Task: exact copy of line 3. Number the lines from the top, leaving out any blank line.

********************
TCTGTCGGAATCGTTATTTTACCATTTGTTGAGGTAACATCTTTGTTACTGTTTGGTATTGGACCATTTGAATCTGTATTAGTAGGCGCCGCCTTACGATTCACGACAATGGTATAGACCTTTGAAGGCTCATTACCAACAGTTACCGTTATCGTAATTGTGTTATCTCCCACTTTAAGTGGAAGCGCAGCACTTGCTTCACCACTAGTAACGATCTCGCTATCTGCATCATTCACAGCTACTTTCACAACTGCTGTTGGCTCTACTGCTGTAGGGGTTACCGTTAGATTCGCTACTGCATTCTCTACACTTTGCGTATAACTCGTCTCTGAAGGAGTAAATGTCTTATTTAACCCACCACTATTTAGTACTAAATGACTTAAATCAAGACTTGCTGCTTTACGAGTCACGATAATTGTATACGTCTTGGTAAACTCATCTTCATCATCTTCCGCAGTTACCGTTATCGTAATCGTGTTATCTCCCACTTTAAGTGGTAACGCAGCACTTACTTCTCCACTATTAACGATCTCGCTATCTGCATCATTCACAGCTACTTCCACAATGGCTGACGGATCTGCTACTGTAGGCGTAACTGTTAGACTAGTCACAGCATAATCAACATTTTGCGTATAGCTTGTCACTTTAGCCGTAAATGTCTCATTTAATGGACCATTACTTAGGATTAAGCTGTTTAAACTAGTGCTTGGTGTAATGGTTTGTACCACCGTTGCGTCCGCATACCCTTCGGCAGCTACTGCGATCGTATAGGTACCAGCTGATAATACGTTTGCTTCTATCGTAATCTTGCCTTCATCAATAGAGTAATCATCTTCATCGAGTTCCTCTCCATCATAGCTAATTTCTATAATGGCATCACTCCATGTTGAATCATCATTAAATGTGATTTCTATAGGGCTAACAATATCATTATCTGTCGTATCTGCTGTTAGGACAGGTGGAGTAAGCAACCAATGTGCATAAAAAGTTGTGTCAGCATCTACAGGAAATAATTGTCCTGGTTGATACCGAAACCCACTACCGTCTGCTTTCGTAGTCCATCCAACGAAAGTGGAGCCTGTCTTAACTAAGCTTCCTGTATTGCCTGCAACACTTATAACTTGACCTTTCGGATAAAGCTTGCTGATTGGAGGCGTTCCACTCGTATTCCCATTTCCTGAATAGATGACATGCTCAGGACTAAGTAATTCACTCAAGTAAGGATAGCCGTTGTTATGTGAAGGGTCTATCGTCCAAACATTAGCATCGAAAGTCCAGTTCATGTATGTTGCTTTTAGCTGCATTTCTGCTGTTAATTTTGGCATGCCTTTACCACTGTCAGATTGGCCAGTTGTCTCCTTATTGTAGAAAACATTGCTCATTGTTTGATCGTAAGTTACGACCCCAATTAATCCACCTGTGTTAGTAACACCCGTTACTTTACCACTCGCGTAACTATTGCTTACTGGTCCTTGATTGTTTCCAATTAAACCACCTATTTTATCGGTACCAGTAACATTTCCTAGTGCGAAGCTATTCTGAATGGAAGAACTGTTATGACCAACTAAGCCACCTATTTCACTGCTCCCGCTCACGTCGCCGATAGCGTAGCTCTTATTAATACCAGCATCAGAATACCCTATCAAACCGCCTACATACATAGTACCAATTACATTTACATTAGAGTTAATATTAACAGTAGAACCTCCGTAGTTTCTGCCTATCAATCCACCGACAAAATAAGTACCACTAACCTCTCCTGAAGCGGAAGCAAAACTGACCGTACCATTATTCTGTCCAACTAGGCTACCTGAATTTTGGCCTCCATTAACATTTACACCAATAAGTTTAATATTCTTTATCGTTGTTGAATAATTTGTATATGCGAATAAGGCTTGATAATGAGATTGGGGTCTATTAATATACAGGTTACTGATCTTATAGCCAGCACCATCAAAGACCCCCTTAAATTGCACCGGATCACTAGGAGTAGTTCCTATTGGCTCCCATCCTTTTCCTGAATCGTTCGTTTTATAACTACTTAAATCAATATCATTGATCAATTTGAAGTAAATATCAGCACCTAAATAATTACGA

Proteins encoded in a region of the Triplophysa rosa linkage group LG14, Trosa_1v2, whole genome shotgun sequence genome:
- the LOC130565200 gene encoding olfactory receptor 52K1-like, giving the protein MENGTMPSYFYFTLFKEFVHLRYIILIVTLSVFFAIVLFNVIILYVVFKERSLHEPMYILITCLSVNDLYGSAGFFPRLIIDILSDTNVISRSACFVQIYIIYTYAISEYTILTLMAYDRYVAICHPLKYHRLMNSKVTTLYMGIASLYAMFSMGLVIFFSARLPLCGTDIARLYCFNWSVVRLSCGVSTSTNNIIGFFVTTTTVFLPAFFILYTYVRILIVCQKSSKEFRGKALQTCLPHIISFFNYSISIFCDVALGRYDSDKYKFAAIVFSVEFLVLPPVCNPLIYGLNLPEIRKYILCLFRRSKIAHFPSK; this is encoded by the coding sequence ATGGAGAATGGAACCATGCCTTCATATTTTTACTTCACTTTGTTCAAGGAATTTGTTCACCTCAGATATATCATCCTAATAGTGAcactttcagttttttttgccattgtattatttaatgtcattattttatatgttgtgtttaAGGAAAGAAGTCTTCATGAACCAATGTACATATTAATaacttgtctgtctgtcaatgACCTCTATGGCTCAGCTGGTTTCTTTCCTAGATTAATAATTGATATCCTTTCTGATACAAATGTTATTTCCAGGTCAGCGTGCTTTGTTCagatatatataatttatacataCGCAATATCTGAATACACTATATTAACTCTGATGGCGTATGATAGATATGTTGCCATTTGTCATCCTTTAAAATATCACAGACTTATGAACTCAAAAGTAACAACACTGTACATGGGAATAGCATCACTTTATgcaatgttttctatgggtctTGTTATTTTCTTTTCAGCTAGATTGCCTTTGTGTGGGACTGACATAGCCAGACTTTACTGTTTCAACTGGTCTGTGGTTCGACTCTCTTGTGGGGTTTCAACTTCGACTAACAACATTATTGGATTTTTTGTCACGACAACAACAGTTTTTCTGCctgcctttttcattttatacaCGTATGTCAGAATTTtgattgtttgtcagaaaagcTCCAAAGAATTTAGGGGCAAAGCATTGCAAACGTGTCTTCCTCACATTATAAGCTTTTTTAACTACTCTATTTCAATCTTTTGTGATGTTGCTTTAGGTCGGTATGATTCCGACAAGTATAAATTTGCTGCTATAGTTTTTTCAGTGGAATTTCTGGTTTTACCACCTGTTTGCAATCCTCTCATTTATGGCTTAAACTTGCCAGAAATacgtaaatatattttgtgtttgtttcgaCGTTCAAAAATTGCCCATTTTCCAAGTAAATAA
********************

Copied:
- the LOC130565200 gene encoding olfactory receptor 52K1-like, giving the protein MENGTMPSYFYFTLFKEFVHLRYIILIVTLSVFFAIVLFNVIILYVVFKERSLHEPMYILITCLSVNDLYGSAGFFPRLIIDILSDTNVISRSACFVQIYIIYTYAISEYTILTLMAYDRYVAICHPLKYHRLMNSKVTTLYMGIASLYAMFSMGLVIFFSARLPLCGTDIARLYCFNWSVVRLSCGVSTSTNNIIGFFVTTTTVFLPAFFILYTYVRILIVCQKSSKEFRGKALQTCLPHIISFFNYSISIFCDVALGRYDSDKYKFAAIVFSVEFLVLPPVCNPLIYGLNLPEIRKYILCLFRRSKIAHFPSK; this is encoded by the coding sequence ATGGAGAATGGAACCATGCCTTCATATTTTTACTTCACTTTGTTCAAGGAATTTGTTCACCTCAGATATATCATCCTAATAGTGAcactttcagttttttttgccattgtattatttaatgtcattattttatatgttgtgtttaAGGAAAGAAGTCTTCATGAACCAATGTACATATTAATaacttgtctgtctgtcaatgACCTCTATGGCTCAGCTGGTTTCTTTCCTAGATTAATAATTGATATCCTTTCTGATACAAATGTTATTTCCAGGTCAGCGTGCTTTGTTCagatatatataatttatacataCGCAATATCTGAATACACTATATTAACTCTGATGGCGTATGATAGATATGTTGCCATTTGTCATCCTTTAAAATATCACAGACTTATGAACTCAAAAGTAACAACACTGTACATGGGAATAGCATCACTTTATgcaatgttttctatgggtctTGTTATTTTCTTTTCAGCTAGATTGCCTTTGTGTGGGACTGACATAGCCAGACTTTACTGTTTCAACTGGTCTGTGGTTCGACTCTCTTGTGGGGTTTCAACTTCGACTAACAACATTATTGGATTTTTTGTCACGACAACAACAGTTTTTCTGCctgcctttttcattttatacaCGTATGTCAGAATTTtgattgtttgtcagaaaagcTCCAAAGAATTTAGGGGCAAAGCATTGCAAACGTGTCTTCCTCACATTATAAGCTTTTTTAACTACTCTATTTCAATCTTTTGTGATGTTGCTTTAGGTCGGTATGATTCCGACAAGTATAAATTTGCTGCTATAGTTTTTTCAGTGGAATTTCTGGTTTTACCACCTGTTTGCAATCCTCTCATTTATGGCTTAAACTTGCCAGAAATacgtaaatatattttgtgtttgtttcgaCGTTCAAAAATTGCCCATTTTCCAAGTAAATAA